A relatively new find, charoite continues to delight us with its mesmerizing patterns and purple hues. But have you ever stopped to wonder where does charoite come from? Joining the ranks of other unique, single-source gems, the formation of charoite continues to elude experts. Only known to exist in the harsh climate of Siberia, join us as we examine the origins of what many affectionately call the “Lilac Stone.”

Charoite ring in sterling silver on white background.

The Story of Charoite

Westerners first came into contact with charoite in the late 1970s. At last, the mineral became recognized as a unique rock unto itself! However, you may be surprised to learn that Russians knew of charoite for much longer.

During the late 1940s, workers were constructing a train tunnel through the side of a mountain. While blasting the landscape, a strange purple stone was revealed to them. Some tales say that slabs of this newly discovered mineral would help settle construction debts.

Charoite rough.

Charoite before cutting and polishing.

By the 1960s, Russian geologists would follow up on this original find, but at first by accident! While surveying the land, they came upon the old work camp. Finding a remaining specimen of purple rock, a sample was removed for analysis. This eventually led to it being recognized as what we now know as the mineral charoite.

Receiving its name from the nearby Chara River, some stories tell of another way the stone was named. In Russian, chary means “wonder,” “charm,” or “magic.” Some say that it isn’t named for the river, but instead for its alluring appearance and mystical pull.

The Home of the Lilac Stone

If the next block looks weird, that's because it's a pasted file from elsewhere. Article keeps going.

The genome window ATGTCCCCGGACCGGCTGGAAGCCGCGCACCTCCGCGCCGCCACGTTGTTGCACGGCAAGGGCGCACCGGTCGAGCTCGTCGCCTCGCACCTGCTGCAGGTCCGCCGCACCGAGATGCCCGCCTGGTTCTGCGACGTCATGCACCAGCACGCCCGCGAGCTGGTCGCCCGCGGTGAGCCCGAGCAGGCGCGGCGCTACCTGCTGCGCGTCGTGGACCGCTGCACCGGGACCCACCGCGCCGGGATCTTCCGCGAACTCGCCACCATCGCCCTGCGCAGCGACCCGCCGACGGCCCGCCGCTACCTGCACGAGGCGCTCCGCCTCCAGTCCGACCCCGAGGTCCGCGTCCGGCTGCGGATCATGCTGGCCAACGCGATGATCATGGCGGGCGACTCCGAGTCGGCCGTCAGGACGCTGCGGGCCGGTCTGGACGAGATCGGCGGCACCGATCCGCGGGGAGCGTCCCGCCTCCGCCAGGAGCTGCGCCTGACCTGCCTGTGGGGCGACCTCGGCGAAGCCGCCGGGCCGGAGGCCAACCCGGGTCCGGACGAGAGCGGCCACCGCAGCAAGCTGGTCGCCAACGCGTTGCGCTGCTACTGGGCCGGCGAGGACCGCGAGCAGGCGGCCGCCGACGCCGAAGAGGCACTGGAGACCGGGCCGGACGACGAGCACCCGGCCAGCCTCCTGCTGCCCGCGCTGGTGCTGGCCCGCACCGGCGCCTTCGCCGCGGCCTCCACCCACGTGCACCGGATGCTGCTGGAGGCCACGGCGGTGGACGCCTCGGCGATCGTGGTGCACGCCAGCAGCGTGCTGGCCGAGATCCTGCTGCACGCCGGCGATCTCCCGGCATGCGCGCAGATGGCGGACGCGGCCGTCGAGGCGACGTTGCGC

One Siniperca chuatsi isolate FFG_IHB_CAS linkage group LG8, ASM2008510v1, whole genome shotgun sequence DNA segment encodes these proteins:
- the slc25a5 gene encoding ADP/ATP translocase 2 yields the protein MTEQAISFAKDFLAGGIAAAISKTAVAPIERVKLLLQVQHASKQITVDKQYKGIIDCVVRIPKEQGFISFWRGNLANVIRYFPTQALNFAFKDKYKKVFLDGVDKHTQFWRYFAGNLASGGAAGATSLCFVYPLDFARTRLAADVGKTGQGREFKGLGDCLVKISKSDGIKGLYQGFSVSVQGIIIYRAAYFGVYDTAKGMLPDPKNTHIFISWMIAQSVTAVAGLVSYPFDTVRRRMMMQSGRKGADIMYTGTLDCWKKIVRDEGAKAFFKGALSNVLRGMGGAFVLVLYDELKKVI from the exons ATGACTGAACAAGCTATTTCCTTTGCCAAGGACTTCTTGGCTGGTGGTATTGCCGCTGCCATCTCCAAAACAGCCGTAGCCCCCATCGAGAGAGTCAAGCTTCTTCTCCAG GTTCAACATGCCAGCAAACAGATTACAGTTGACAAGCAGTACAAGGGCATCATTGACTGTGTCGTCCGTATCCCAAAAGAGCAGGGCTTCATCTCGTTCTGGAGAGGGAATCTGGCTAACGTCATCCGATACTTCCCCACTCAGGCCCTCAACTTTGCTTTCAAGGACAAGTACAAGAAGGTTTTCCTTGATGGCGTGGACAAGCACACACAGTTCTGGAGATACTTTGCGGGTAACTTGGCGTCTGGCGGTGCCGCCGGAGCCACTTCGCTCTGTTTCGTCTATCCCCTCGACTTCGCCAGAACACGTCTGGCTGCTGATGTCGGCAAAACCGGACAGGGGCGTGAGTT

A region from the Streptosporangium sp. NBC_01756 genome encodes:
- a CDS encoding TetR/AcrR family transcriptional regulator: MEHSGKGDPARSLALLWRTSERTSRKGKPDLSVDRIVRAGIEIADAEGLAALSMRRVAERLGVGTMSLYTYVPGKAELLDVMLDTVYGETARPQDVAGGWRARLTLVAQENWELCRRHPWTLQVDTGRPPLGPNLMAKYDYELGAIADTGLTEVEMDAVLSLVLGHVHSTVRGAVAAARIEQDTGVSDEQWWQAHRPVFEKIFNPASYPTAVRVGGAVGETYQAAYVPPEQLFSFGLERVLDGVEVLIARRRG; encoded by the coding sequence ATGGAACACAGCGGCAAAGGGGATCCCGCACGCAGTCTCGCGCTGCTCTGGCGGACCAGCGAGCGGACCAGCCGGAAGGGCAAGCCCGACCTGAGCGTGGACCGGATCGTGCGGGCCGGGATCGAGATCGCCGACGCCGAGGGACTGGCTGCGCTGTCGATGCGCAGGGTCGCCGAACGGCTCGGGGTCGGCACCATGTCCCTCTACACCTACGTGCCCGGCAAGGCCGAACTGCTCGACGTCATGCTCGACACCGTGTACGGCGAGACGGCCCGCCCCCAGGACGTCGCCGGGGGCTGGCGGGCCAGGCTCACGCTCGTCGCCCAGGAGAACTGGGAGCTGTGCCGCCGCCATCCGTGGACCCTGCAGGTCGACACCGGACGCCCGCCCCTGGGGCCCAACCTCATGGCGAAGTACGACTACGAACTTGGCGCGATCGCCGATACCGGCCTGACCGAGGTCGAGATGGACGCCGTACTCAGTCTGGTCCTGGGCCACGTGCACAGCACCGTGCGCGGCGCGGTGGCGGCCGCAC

Charoite comes from Siberia, a land we know to be fierce and frigid. Sakha, historically the coldest part of Siberia, is where charoite is found. During January, in the dead of winter, temperatures average around −31 °F.

Russian postage stamp honoring charoite.

Russian postage stamp honoring charoite and the Chara River. By Почта России, Public Domain

The stone occurs amid a geological site known as Aldan Shield. This shield is an expanse of ancient rock dating from the Archean Eon. Dating back up to 4000 million years ago, natural forces of the planet thrust it to the surface. Charoite only occurs in a 10 kilometer square mile area.

What continues to befuddle geologists is the formation of the stone. It forms through a common way within the limestone, known as metamorphosis. Despite this, questions remain. Most importantly is why we don’t see more charoite! Experts agree on this: the unique chemical makeup of the region contributes to creating charoite. However, no one yet entirely agrees on how this happens.

Mining for Charoite

Just like another Russian stone, chrome diopside, the harsh climate also limits extraction. Workers can only work during the warmer parts of the year. And, unfortunately, summer is short, and winter is brutal and long.

The remote location of mines means that bringing heavy machinery into the pit is out of the question. A lack of proper roads, combined with an unforgiving climate, means that the majority of work must be done by hand. Explosives can’t be used, either. They would damage the delicate mining area.

Rural Sakha during winter.

Snow blankets the landscape in rural Sakha during winter.

Further complicating matters, the Sakha government imposes restrictions on charoite mining. Government rules mean only around 100 kilograms of rock leave the mine each year. This is to ensure that there will be plenty available for years to come. But for the collector, it severely limits available supply! Fortunately, despite the rarity of charoite, it remains surprisingly affordable.

Want to know more? Visit the Education Center for more about charoite.

Browse the selection of charoite jewelry available from Shop LC.

Watch Shop LC Live on January 12, 2020 and discover this Russian gem for yourself!

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